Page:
Conference Tutorial:

"PRIVACY TECHNOLOGIES AND APPLICATIONS ON ELECTRONIC MARKETS"

Sören Preibusch

German Institute for Economic Research

Königin-Luise-Str. 5, 14191 Berlin, Germany

spreibusch at diw.de

 

ABSTRACT

Users’ perceptions of a service provider’s privacy principles constitute a major barrier on Electronic Markets. They lead to poor conversion rates in the business perspective and a loss of social welfare due to missed transactions in the economics perspective. This tutorial addresses both academia and industry and presents privacy issues in current Electronic Commerce applications along with technologies to overcome them.

In a first part, the ethical and legal bases of privacy are portrayed, with a focus on the legislation in the European Union and the recommendations of the OECD concerning electronic services. The social dimension is underlined as inappropriate data processing principles might lead to discrimination of social groups.

In a second part, current Privacy Enhancing Technologies (PETs) are summarized, facing Privacy Invasive Technologies (PITs); secure data mining techniques are confronted with data inference problems. Special attention is paid to Privacy Negotiation Techniques as they can conciliate users’ and service providers’ conflicting preferences in the privacypersonalization trade-off. Approaches to code (P3P, APPEL and EPAL) and to communicate (suitable site design, contextualized presentation) privacy policies are examined theoretically. They are endorsed by experimental evidence and case studies from A9.com and Amazon.com. Holistic privacy protection all along the value chain requires verifiable compliance of privacy promises towards customers and their realization in backend processes. A framework for secure integration of third parties data analysis providers will be presented. It is shown how business metrics can be calculated in a privacy compliant way.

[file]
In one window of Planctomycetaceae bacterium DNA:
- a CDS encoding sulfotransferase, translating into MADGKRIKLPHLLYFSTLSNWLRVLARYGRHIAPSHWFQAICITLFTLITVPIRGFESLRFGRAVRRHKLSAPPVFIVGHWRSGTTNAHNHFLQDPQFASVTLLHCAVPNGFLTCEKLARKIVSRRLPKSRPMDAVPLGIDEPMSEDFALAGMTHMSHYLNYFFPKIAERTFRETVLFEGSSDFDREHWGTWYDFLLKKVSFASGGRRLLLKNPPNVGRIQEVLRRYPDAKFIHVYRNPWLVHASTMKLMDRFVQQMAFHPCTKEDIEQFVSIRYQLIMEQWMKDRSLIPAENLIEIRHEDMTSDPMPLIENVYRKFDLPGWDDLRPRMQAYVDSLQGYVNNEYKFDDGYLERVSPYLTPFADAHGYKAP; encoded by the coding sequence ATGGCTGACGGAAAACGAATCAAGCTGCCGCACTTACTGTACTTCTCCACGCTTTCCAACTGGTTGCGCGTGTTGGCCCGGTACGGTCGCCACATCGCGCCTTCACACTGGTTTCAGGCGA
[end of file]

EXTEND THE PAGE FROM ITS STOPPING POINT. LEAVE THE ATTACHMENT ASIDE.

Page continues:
Two emerging fields will be covered in the third part: first, Ubiquitous Computing is a forthcoming threat for privacy. Pervasive technologies such as RFID allow tracking users’ actions and behaviours. Second, multichannel retailing, combining traditional stores and electronic retailing, gives rise to new potential privacy infringements, such as by linking offline and online identities. Game theoretic and information economical considerations will conclude the tutorial along with recommendations for users and practitioners.

KEYWORDS

Privacy Legislation, Privacy Ethics, PET, Privacy in Pervasive Computing, Privacy Negotiations, Multichannel Retailing

 

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